A baby shark has hatched at the Tennessee Aquarium...right in the middle of the annual Shark Week celebration, according to a news release.
The tiny, striped female epaulette shark measures just a few inches long and emerged sometime between Monday evening and Tuesday morning from a leathery egg pouch laid earlier this spring by one of the Aquarium's six adult epaulette sharks.
Epaulette sharks are also known as "walking sharks" for their ability to "stroll" along the seabed or overland between shallow pools by wriggling their body and perching on the tips of their pectoral fins. Soon after its emergence from the egg pouch — also known as a "mermaid's purse" — the baby shark began living up to its species nickname by walking, and occasionally gliding, along the bottom of the acrylic holding tank, the release states.
"Epaulette Sharks are way cool," Senior Aquarist Kyle McPheeters said in the release. "They're what got me excited about raising baby sharks to begin with. It's nice to have one again, and we'll be able to send it to another aquarium pretty easily when it's older."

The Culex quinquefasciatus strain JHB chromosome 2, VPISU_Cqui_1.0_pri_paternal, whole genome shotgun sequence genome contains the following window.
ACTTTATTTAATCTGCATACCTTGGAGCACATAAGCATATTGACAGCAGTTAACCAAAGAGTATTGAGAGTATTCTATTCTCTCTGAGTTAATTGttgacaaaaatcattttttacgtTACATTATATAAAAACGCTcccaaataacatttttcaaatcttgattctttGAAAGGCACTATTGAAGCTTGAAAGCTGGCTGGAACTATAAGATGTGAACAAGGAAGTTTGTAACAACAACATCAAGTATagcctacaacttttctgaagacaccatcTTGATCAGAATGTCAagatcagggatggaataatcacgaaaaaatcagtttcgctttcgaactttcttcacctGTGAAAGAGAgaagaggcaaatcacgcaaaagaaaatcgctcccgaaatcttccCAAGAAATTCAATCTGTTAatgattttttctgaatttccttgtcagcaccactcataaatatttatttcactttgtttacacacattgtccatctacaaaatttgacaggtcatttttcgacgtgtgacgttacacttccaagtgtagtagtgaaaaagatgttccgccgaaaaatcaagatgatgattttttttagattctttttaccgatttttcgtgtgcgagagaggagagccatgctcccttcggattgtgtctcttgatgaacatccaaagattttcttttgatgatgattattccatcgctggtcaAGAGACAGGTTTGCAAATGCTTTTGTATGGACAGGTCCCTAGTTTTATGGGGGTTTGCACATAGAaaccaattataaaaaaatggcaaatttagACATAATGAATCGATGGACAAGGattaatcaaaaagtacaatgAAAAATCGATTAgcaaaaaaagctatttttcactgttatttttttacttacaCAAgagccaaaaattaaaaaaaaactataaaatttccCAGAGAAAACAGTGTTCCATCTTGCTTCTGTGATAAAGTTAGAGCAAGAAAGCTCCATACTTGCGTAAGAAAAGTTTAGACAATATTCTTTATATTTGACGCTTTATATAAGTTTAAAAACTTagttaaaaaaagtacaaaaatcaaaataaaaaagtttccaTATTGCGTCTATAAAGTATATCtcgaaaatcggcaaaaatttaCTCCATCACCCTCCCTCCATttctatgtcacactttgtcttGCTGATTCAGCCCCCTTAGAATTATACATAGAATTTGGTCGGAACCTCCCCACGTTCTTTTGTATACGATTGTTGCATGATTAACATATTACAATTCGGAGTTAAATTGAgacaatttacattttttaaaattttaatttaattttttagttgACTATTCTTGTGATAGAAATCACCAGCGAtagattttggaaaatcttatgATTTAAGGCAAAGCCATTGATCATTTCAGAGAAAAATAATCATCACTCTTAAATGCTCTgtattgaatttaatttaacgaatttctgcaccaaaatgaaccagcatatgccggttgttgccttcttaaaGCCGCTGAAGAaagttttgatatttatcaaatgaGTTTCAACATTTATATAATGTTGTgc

The Aquarium has had a successful history of raising epaulette sharks, with McPheeters raising about 90, most of which were sent to other aquariums around the country that expressed interest in exhibiting them. The species is a abundant breeder and egg layer, with females producing an average of two eggs every two weeks, according to the release.
The baby shark arrives coincides with a time when the oceanic predators tend to get more attention during Shark Week, which runs from July 28 to Aug. 4. This year's Shark Week features more than 20 hours of shark programming on the Discovery Channel.
Sharks are also generally experiencing an increase in popularity and affection due in part to the children's music video "Baby Shark Dance," which has been watched more than 3.1 billion times on YouTube.
Thom Demas, the Aquarium's director of aquatic collection, says it's worth seizing any opportunity to present sharks in a better light, as opposed to their historic reputation as ocean villains, especially to the open minds of younger viewers.
"That's one of the things we try to think about," Demas said in the release. "If you can get somebody comfortable with something at a young age, then it can really make a difference in the long run. I think the Baby Shark thing has helped a lot."
Guests can see and touch epaulette sharks — as well as Coral Catsharks and Horn Sharks — at the Aquarium. They can also cap off their Shark Week celebration in style at SharkFest on Friday, Aug. 2.